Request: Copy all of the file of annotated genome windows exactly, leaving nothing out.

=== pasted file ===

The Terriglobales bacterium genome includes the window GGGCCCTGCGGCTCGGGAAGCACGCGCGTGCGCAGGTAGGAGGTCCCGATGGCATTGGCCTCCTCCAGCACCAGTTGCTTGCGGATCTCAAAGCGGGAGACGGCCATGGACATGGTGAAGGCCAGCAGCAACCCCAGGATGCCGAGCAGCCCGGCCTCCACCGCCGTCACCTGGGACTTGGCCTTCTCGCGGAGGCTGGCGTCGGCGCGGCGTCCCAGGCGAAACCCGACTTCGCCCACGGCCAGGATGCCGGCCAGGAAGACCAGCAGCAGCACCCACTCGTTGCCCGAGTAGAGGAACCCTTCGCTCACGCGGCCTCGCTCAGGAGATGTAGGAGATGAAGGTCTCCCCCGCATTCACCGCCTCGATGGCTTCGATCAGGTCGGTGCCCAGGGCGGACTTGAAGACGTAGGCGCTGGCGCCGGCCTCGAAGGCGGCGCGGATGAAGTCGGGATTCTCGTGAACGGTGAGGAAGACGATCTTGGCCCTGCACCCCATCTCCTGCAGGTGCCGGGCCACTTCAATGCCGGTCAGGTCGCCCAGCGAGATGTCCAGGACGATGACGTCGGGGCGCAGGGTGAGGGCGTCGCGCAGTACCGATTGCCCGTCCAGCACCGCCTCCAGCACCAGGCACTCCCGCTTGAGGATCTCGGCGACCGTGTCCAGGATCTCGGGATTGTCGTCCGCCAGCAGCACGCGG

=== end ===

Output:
The Terriglobales bacterium genome includes the window GGGCCCTGCGGCTCGGGAAGCACGCGCGTGCGCAGGTAGGAGGTCCCGATGGCATTGGCCTCCTCCAGCACCAGTTGCTTGCGGATCTCAAAGCGGGAGACGGCCATGGACATGGTGAAGGCCAGCAGCAACCCCAGGATGCCGAGCAGCCCGGCCTCCACCGCCGTCACCTGGGACTTGGCCTTCTCGCGGAGGCTGGCGTCGGCGCGGCGTCCCAGGCGAAACCCGACTTCGCCCACGGCCAGGATGCCGGCCAGGAAGACCAGCAGCAGCACCCACTCGTTGCCCGAGTAGAGGAACCCTTCGCTCACGCGGCCTCGCTCAGGAGATGTAGGAGATGAAGGTCTCCCCCGCATTCACCGCCTCGATGGCTTCGATCAGGTCGGTGCCCAGGGCGGACTTGAAGACGTAGGCGCTGGCGCCGGCCTCGAAGGCGGCGCGGATGAAGTCGGGATTCTCGTGAACGGTGAGGAAGACGATCTTGGCCCTGCACCCCATCTCCTGCAGGTGCCGGGCCACTTCAATGCCGGTCAGGTCGCCCAGCGAGATGTCCAGGACGATGACGTCGGGGCGCAGGGTGAGGGCGTCGCGCAGTACCGATTGCCCGTCCAGCACCGCCTCCAGCACCAGGCACTCCCGCTTGAGGATCTCGGCGACCGTGTCCAGGATCTCGGGATTGTCGTCCGCCAGCAGCACGCGG